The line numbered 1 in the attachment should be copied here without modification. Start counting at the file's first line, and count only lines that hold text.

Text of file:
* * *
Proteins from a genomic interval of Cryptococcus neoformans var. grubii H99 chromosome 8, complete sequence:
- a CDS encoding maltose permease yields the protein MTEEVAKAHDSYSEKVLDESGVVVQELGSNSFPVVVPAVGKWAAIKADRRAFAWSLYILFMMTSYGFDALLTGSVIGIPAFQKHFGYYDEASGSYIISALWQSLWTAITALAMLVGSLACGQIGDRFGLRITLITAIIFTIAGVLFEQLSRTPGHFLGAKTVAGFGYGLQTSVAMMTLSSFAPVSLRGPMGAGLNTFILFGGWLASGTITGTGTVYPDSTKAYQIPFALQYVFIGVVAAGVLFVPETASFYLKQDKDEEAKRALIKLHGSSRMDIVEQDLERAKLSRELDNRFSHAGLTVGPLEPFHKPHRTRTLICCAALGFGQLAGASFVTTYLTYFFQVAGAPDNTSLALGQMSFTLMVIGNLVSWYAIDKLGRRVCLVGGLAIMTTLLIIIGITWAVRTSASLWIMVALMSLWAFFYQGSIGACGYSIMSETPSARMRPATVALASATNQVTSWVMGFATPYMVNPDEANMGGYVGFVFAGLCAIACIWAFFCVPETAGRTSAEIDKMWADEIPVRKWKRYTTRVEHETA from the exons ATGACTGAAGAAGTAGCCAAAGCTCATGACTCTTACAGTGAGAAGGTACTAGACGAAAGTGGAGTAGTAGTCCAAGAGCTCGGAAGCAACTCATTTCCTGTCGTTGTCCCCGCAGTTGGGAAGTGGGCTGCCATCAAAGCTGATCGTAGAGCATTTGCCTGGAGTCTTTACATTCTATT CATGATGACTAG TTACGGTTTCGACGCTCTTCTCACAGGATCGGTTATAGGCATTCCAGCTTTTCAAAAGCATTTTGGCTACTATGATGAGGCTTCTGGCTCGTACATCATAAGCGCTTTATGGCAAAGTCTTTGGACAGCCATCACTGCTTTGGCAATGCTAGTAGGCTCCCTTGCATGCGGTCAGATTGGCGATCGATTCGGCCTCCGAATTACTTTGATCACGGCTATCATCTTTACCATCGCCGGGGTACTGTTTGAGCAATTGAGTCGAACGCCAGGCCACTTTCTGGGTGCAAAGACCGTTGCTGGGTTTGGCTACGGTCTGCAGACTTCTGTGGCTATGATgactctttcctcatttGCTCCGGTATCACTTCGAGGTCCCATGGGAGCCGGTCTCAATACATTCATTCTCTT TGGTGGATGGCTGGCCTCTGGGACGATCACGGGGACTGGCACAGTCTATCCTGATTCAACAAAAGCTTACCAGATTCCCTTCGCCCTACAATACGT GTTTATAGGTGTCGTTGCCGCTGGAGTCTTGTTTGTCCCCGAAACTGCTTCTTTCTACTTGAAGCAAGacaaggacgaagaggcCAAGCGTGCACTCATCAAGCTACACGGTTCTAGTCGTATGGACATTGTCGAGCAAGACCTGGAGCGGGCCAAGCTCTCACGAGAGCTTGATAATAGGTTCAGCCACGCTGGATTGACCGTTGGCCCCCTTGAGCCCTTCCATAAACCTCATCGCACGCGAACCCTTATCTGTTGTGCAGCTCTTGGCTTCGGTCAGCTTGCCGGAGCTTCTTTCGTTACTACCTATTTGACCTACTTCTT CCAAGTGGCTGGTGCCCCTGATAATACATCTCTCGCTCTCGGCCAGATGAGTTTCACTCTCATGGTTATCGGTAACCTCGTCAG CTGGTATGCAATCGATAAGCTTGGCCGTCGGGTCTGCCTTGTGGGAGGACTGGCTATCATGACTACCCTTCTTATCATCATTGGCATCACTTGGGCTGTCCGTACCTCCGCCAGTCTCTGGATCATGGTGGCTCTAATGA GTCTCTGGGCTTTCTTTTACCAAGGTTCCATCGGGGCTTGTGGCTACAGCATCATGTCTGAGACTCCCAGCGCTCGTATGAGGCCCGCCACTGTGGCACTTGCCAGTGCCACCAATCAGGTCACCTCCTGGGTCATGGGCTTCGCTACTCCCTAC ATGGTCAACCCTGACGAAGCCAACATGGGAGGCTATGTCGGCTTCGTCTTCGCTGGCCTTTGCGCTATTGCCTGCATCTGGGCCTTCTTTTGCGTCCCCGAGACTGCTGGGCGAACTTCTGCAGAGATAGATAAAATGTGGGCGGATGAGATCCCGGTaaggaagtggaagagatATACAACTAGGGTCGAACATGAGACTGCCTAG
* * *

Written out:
Proteins from a genomic interval of Cryptococcus neoformans var. grubii H99 chromosome 8, complete sequence: